Generally, the optimization algorithms used in CFDbased optimization can be categorized as gradientbased algorithms, stochastic algorithms and metamodeling based algorithms [9]. The gradientbased algorithms are classical search and optimization techniques in which the first and/or second order derivatives of the objective function and/or constraints are used to guide the search process [10]. Comparing to the direct search methods, the gradientbased algorithms are more efficient and, so far, the gradientbased approach has been applied to all size, shape, and topological design of mechanical parts [11, 12]. However, it will be problematic if nondifferentiable [13] or discontinuous functions are involved, or the underlying physics is too complex [14].
There are various tools, such as genetic algorithms, differential evolution, simulated annealing, etc., for stochastic algorithms to optimize a system where the relationship between the independent variables and the objective function is not known in advance [10]. Stochastic algorithms can solve complex optimization problems. Nevertheless, many function evaluations are usually needed to converge to the solution, making the whole process very timeconsuming, especially when computeraided engineering (CAE) is used to measure the performance of a configuration [15].
The metamodel is a simple model that approximates computationintensive functions in complex systems. Optimization can be conducted based on a metamodel to search for the optimum [3]. Among those introduced optimization techniques, metamodeling based algorithms show advantages of high efficiency compared to stochastic algorithms and more general applicability, given problems where the gradient information is nontrivial to calculate [16]. Metamodeling has a broad application in simulationbased optimization, where the simulation is treated as numerical experiments [1, 17, 18]. Meanwhile, the computational cost may be reduced dramatically [19]. Because the metamodel provides an approximated view of the entire design space, it can detect the errors in simulation [3]. Therefore, the metamodeling techniques can be well fitted in the CFDbased optimization where design and simulation are associated seamlessly.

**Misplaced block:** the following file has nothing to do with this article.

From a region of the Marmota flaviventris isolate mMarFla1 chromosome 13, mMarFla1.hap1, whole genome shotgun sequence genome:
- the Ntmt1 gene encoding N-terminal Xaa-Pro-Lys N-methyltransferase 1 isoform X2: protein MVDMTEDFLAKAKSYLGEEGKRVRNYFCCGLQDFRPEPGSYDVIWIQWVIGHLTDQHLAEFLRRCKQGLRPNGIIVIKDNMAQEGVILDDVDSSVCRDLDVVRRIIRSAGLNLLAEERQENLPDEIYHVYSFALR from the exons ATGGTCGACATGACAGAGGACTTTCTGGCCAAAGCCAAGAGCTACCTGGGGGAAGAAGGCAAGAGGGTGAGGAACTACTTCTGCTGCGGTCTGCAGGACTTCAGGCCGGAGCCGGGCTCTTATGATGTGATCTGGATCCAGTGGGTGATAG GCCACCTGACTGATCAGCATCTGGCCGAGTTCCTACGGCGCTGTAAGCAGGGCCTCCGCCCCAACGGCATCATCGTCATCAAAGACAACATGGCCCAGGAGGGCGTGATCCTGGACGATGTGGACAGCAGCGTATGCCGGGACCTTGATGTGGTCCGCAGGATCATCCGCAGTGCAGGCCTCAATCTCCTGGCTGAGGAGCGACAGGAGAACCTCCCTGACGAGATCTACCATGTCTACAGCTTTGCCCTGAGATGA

In the development of metamodeling techniques, efforts have been made to investigate the design space to enhance the optimization efficiency. Wang et al. [20] developed the adaptive response surface method (ARSM) to obtain the optimum by gradually reducing the design space. Later, Wang and Simpson [21] proposed a fuzzy clustering method to reduce the number of sample points while increase the optimization accuracy. Younis and Dong [22] put forward the Space Exploration and Unimodal Region Elimination (SEUMRE) algorithm to divide the design space into several unimodal regions, identify the promising region, and find the optimum in each region. This process continues until all promising regions are processed. Thus, the global optimum can be obtained at last.
Despite all those efforts, less attention has been paid to the evaluation of design points considering physical validity. Actually, in product design, some specific combinations of design variables will induce inadequate performance which needs to be avoided. In design optimization, such kind of design points will affect the accuracy and efficiency of optimization. As a result, the identification and removal of the invalid design points are significant to the quality of design optimization and product performance.
3. Framework of the Proposed Method
The overall structure of the proposed method is shown in Figure 1. There are mainly two modules, namely the intelligent CFD solver and the metamodel based optimization, which will be introduced in Sections 4 and 5, respectively. The system starts with the definition of design variables under constraints. Considering the heavy computational costs, design of experiments (DOE) [23] can be applied to select a reasonable number of sample design points that are used to investigate the whole design space. In practice, central composite design (CCD) [24], Doptimal designs [25], orthogonal arrays (OA) [26], Latin hypercube designs [27], and uniform designs [28] are widely used methods to reduce the total number of simulations.
The intelligent CFD solver analyzes the elaborately selected design points and customizes the best fit physical models to run each simulation and thus evaluate the value of the objective function. Based on the simulation results, the physically invalid design points are automatically removed (red module in Figure 1) to form a feasible design space. By optimization algorithms, the function values at the remaining valid design points can be processed and a potential optimum can be derived.